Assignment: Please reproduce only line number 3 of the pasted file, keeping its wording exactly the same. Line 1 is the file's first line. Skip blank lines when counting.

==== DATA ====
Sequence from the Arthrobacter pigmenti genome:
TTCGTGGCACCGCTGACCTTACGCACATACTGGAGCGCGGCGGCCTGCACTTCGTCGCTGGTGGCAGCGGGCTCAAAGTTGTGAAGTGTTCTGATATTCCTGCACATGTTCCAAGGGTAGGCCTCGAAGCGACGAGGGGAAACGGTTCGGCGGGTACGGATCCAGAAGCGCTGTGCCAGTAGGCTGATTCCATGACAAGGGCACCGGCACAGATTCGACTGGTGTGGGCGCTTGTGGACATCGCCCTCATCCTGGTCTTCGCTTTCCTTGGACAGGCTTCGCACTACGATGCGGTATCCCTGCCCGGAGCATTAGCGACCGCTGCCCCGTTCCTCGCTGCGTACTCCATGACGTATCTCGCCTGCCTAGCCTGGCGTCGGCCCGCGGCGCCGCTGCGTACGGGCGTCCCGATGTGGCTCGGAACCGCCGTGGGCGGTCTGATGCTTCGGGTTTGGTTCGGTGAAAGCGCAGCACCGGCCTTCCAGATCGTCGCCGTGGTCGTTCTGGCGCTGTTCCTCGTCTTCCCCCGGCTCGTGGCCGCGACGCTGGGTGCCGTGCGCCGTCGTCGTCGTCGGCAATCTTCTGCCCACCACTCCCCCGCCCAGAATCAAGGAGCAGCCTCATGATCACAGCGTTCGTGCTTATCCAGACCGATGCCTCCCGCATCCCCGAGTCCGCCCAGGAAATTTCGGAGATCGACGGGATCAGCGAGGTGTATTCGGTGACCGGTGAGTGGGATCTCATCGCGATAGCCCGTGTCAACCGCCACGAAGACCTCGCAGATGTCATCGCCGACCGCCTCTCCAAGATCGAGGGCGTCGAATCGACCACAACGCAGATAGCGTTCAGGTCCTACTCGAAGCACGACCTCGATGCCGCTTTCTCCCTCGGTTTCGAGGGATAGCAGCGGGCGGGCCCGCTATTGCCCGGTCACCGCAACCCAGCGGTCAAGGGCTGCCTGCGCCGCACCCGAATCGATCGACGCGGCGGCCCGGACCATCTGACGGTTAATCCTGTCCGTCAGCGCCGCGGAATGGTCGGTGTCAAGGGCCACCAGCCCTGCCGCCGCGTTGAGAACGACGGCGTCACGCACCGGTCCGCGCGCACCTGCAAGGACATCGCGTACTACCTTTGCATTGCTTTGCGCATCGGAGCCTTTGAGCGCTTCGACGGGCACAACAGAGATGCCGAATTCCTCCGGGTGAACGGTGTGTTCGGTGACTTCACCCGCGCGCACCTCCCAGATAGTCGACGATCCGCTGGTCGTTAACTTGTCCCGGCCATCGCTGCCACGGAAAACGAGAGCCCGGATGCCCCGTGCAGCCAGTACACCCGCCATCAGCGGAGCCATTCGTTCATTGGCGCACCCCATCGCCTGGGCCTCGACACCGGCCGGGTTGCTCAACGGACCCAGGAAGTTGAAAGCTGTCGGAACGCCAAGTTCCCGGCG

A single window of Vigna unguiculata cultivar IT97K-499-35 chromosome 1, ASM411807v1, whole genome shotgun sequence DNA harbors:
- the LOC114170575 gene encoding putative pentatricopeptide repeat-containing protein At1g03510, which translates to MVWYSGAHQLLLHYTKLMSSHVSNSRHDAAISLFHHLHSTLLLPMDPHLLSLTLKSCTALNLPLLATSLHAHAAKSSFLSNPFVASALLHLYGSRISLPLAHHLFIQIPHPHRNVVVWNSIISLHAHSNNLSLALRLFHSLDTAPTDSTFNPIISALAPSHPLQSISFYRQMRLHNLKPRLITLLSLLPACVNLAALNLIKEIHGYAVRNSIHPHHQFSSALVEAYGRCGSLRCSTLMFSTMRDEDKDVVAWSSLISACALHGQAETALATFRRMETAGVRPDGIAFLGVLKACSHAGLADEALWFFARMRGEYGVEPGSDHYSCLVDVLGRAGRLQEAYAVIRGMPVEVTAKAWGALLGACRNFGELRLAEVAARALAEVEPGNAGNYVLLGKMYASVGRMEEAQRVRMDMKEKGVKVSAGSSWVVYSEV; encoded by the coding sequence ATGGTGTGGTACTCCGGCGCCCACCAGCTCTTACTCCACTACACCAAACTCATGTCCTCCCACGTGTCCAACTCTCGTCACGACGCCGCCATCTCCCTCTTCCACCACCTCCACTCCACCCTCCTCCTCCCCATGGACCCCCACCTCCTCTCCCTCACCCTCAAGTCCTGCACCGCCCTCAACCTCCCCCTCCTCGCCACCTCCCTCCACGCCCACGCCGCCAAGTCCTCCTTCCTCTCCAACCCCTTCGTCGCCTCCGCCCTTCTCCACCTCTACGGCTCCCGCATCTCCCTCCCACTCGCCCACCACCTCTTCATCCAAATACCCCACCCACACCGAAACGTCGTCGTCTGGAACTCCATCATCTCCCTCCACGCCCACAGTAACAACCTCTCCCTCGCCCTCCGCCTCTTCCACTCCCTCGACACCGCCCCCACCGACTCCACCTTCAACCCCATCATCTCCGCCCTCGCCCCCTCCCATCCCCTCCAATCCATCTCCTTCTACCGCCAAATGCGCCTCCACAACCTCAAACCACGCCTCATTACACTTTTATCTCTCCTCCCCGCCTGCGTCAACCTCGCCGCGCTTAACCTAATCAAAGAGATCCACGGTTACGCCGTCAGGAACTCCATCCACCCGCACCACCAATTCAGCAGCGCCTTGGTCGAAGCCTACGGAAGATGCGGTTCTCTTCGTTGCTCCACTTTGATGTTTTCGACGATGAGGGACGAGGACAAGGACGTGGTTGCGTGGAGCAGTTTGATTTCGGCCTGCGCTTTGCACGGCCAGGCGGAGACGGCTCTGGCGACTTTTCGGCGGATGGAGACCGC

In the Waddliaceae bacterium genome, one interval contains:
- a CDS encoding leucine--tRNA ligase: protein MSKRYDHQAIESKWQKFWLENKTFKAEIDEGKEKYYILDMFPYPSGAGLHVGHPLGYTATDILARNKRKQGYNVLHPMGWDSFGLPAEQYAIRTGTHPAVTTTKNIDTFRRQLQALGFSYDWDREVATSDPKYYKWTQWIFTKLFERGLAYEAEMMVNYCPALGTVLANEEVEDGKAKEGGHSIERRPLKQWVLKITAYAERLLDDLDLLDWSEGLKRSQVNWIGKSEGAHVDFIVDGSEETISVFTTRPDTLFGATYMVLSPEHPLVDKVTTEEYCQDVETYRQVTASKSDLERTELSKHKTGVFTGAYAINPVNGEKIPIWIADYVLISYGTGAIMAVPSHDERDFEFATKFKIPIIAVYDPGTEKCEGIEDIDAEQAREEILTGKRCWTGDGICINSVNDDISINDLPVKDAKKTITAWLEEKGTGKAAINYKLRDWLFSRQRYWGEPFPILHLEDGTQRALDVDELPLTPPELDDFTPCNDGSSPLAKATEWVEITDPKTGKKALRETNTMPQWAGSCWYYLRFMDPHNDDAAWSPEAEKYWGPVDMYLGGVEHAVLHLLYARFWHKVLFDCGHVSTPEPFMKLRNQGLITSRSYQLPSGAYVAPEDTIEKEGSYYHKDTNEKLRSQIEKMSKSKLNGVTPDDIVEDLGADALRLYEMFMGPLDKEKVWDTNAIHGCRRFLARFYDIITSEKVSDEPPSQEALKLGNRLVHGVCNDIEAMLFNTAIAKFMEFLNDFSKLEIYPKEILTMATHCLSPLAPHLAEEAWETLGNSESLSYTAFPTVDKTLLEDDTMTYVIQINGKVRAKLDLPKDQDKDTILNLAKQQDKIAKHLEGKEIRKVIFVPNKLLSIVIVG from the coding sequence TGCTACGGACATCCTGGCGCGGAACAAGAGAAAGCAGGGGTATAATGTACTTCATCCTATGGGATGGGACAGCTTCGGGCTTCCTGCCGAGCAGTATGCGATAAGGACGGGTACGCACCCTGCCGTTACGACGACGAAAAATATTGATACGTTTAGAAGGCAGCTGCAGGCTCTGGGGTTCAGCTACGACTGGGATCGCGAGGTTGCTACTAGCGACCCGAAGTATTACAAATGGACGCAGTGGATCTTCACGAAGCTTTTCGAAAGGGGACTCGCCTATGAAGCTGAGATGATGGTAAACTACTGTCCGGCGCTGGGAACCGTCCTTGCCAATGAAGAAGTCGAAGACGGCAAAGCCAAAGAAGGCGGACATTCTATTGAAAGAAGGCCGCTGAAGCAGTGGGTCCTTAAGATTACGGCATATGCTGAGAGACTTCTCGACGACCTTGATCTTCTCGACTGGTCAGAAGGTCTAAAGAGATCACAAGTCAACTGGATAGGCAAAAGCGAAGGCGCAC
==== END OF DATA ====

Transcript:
A single window of Vigna unguiculata cultivar IT97K-499-35 chromosome 1, ASM411807v1, whole genome shotgun sequence DNA harbors: